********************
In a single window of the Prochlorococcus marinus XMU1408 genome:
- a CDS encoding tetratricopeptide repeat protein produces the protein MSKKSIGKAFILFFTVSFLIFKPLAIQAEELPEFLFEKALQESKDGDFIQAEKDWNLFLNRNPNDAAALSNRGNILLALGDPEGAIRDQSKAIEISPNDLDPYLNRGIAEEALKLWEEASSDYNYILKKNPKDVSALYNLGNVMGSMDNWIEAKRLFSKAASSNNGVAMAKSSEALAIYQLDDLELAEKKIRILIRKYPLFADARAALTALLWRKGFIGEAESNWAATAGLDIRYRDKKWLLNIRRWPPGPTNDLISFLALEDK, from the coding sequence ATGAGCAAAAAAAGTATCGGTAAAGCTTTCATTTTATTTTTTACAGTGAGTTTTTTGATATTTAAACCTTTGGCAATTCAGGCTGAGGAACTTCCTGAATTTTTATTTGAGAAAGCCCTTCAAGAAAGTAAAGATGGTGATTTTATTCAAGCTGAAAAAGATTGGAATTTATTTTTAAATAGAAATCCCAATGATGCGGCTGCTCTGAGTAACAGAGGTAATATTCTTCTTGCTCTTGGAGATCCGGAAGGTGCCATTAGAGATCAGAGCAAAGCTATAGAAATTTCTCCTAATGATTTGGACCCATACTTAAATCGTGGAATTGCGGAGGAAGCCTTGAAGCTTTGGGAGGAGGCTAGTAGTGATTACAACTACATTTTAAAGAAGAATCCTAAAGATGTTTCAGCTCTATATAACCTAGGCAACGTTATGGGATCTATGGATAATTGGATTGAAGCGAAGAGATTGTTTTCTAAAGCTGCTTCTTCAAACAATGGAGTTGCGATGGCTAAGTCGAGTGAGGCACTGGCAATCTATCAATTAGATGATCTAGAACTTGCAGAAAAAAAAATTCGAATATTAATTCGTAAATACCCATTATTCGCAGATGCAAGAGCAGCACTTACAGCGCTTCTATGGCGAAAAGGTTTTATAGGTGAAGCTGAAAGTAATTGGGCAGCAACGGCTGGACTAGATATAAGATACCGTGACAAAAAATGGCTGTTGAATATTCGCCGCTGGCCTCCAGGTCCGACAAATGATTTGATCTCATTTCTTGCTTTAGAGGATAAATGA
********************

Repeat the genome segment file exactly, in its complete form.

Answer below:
In a single window of the Prochlorococcus marinus XMU1408 genome:
- a CDS encoding tetratricopeptide repeat protein produces the protein MSKKSIGKAFILFFTVSFLIFKPLAIQAEELPEFLFEKALQESKDGDFIQAEKDWNLFLNRNPNDAAALSNRGNILLALGDPEGAIRDQSKAIEISPNDLDPYLNRGIAEEALKLWEEASSDYNYILKKNPKDVSALYNLGNVMGSMDNWIEAKRLFSKAASSNNGVAMAKSSEALAIYQLDDLELAEKKIRILIRKYPLFADARAALTALLWRKGFIGEAESNWAATAGLDIRYRDKKWLLNIRRWPPGPTNDLISFLALEDK, from the coding sequence ATGAGCAAAAAAAGTATCGGTAAAGCTTTCATTTTATTTTTTACAGTGAGTTTTTTGATATTTAAACCTTTGGCAATTCAGGCTGAGGAACTTCCTGAATTTTTATTTGAGAAAGCCCTTCAAGAAAGTAAAGATGGTGATTTTATTCAAGCTGAAAAAGATTGGAATTTATTTTTAAATAGAAATCCCAATGATGCGGCTGCTCTGAGTAACAGAGGTAATATTCTTCTTGCTCTTGGAGATCCGGAAGGTGCCATTAGAGATCAGAGCAAAGCTATAGAAATTTCTCCTAATGATTTGGACCCATACTTAAATCGTGGAATTGCGGAGGAAGCCTTGAAGCTTTGGGAGGAGGCTAGTAGTGATTACAACTACATTTTAAAGAAGAATCCTAAAGATGTTTCAGCTCTATATAACCTAGGCAACGTTATGGGATCTATGGATAATTGGATTGAAGCGAAGAGATTGTTTTCTAAAGCTGCTTCTTCAAACAATGGAGTTGCGATGGCTAAGTCGAGTGAGGCACTGGCAATCTATCAATTAGATGATCTAGAACTTGCAGAAAAAAAAATTCGAATATTAATTCGTAAATACCCATTATTCGCAGATGCAAGAGCAGCACTTACAGCGCTTCTATGGCGAAAAGGTTTTATAGGTGAAGCTGAAAGTAATTGGGCAGCAACGGCTGGACTAGATATAAGATACCGTGACAAAAAATGGCTGTTGAATATTCGCCGCTGGCCTCCAGGTCCGACAAATGATTTGATCTCATTTCTTGCTTTAGAGGATAAATGA